Tuesday, July 1, 2008

Chickens


Did you know that mother hens communicate with their chicks while their babies are still in the eggs? A hen will softly chirp and cluck to her chicks. The unhatched chicks will chirp back, as well as communicate with each other.

Because male chicks are worthless to the egg industry, millions are killed each year when they are just a day old. They're either ground up alive or tossed into bags to suffocate.

Chickens can recognize and remember 100 other chickens.

Of the 10 billion (that's "billion," not "million) land animals killed for their flesh each year in the United States, 9 million of them are chickens.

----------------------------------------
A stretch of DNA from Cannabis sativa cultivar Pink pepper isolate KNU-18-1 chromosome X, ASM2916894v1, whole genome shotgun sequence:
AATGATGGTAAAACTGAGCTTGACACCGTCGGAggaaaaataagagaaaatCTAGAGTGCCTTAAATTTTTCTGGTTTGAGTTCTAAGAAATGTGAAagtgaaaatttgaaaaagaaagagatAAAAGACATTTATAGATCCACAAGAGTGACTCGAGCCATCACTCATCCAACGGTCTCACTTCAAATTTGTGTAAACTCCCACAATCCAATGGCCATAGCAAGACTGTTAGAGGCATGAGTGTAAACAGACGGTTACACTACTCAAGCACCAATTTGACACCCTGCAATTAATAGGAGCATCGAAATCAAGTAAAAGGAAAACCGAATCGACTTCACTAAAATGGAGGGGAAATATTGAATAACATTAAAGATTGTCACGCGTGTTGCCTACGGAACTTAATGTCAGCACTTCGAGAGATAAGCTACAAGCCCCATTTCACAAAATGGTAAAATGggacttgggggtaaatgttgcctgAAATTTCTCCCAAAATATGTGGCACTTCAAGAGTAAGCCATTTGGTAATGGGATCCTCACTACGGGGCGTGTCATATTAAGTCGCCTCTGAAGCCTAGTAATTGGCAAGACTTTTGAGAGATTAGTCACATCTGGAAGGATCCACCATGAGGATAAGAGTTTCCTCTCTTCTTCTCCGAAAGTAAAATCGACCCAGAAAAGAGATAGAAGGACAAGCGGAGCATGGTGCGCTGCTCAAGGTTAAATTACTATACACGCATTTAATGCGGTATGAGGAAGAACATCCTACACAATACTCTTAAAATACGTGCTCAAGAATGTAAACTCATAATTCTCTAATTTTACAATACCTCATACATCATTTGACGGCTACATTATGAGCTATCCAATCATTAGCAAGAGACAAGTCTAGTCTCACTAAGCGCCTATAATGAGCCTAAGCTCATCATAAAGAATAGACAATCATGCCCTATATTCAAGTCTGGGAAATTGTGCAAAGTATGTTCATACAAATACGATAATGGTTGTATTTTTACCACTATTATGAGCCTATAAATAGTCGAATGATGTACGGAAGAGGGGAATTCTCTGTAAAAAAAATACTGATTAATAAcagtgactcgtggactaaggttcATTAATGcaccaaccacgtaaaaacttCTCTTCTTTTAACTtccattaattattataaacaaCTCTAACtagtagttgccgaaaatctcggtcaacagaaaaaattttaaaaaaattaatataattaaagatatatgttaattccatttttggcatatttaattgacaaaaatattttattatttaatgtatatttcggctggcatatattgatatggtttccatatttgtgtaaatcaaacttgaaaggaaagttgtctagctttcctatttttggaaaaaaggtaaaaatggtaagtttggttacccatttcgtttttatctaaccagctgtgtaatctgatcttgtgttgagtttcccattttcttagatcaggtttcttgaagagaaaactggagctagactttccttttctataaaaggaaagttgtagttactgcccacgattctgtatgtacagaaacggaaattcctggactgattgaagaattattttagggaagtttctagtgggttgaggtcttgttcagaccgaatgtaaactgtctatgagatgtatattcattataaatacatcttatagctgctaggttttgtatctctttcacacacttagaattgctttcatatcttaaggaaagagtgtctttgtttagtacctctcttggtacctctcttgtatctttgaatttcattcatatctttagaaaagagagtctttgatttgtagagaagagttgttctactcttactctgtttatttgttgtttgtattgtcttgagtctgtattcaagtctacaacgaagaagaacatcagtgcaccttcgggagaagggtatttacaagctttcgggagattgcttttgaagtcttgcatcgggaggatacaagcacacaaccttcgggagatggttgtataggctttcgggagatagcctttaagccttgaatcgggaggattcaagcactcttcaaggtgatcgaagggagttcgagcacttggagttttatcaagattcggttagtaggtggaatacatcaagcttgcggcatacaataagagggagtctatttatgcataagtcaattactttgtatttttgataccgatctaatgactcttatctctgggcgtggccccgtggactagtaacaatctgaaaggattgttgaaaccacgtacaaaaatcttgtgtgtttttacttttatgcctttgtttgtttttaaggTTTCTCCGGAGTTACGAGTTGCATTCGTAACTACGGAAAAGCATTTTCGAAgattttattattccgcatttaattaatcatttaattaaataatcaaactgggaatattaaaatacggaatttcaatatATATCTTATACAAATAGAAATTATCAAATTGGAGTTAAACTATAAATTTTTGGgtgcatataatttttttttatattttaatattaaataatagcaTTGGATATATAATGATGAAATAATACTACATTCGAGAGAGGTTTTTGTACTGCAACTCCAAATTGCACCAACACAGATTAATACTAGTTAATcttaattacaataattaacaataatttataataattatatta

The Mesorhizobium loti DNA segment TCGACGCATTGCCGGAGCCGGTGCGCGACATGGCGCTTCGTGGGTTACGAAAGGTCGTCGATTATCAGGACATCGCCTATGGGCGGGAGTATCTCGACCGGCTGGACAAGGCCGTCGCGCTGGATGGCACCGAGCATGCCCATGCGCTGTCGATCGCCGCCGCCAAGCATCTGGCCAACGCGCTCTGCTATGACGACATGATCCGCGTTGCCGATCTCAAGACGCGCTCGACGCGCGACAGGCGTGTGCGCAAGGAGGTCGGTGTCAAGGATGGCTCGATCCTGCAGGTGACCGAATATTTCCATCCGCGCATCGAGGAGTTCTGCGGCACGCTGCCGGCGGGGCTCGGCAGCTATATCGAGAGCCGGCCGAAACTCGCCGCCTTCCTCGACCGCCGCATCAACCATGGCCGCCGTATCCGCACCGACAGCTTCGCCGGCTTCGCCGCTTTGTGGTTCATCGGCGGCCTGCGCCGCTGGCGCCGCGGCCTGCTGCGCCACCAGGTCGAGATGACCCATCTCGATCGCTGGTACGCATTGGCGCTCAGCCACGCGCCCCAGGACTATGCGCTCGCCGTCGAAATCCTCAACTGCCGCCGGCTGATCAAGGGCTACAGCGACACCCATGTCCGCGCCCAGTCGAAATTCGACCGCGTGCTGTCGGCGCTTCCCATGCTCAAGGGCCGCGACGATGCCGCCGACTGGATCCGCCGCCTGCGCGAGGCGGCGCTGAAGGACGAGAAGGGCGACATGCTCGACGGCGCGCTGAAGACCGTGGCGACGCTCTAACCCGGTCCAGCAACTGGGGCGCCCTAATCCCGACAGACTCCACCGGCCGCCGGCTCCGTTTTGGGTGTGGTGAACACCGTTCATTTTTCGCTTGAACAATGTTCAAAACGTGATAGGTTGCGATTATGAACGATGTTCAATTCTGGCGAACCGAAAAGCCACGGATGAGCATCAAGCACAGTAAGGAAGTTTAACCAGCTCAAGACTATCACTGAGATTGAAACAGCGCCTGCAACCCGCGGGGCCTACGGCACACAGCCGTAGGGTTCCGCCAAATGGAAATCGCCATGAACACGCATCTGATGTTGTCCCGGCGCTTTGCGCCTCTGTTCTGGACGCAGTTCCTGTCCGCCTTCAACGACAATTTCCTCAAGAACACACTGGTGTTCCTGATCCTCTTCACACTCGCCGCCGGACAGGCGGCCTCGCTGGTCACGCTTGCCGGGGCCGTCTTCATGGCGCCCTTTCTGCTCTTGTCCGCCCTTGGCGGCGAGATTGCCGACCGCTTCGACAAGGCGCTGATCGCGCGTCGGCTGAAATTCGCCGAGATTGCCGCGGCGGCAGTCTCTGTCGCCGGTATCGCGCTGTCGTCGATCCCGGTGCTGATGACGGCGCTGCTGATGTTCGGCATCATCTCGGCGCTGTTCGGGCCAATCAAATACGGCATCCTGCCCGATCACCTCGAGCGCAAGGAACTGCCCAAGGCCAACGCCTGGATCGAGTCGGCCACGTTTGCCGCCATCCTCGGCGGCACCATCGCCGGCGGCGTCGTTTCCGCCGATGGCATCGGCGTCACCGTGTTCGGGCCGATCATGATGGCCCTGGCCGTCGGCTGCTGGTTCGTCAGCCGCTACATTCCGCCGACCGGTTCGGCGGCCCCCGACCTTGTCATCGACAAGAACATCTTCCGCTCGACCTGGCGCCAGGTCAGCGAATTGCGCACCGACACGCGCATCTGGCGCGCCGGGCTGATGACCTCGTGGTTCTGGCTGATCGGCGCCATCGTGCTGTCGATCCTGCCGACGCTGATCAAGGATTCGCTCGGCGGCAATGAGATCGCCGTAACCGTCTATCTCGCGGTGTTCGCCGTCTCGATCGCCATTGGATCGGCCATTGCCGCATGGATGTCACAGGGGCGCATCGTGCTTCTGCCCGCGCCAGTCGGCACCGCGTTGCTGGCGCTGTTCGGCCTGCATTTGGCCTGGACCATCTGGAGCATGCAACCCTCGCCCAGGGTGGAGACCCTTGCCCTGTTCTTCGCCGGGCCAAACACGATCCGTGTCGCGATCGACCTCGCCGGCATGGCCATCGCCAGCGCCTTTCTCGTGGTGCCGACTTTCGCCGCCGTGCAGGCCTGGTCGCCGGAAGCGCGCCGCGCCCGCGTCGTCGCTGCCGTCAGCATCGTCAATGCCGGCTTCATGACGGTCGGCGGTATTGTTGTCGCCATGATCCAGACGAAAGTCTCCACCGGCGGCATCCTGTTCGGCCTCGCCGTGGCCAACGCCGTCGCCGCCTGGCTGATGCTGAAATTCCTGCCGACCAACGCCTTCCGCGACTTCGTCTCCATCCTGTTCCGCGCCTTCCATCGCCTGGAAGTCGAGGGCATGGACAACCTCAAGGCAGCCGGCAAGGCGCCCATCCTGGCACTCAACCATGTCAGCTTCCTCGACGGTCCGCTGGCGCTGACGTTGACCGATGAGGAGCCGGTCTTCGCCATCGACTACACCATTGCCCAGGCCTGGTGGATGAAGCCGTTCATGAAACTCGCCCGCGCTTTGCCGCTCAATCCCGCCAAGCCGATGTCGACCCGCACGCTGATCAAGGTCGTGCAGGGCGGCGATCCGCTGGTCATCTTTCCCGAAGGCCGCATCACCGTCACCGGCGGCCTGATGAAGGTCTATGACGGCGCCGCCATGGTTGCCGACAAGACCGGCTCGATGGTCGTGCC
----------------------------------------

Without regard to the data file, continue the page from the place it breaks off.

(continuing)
Like people, chickens are sensitive to touch, temperature and pain. A full lifespan is 13 or 14 years.

Chickens in the egg industry -- laying hens -- are considered "spent" after two years and are then slaughtered. Chickens raised for their flesh -- broiler chickens -- reach "processing weight" in only six or seven weeks.

Chickens are social, inquisitive creatures.

Chickens are confined to overcrowded cages in a warehouse, where the stench of ammonia and feces assaults their senses.

Chickens clean themselves by taking dust baths. The dust removes oils from their feathers.

Chickens raised for their flesh are bred -- and given growth hormones -- so that their breasts are abnormally large, often making it difficult to support themselves.

Learn more about chickens.



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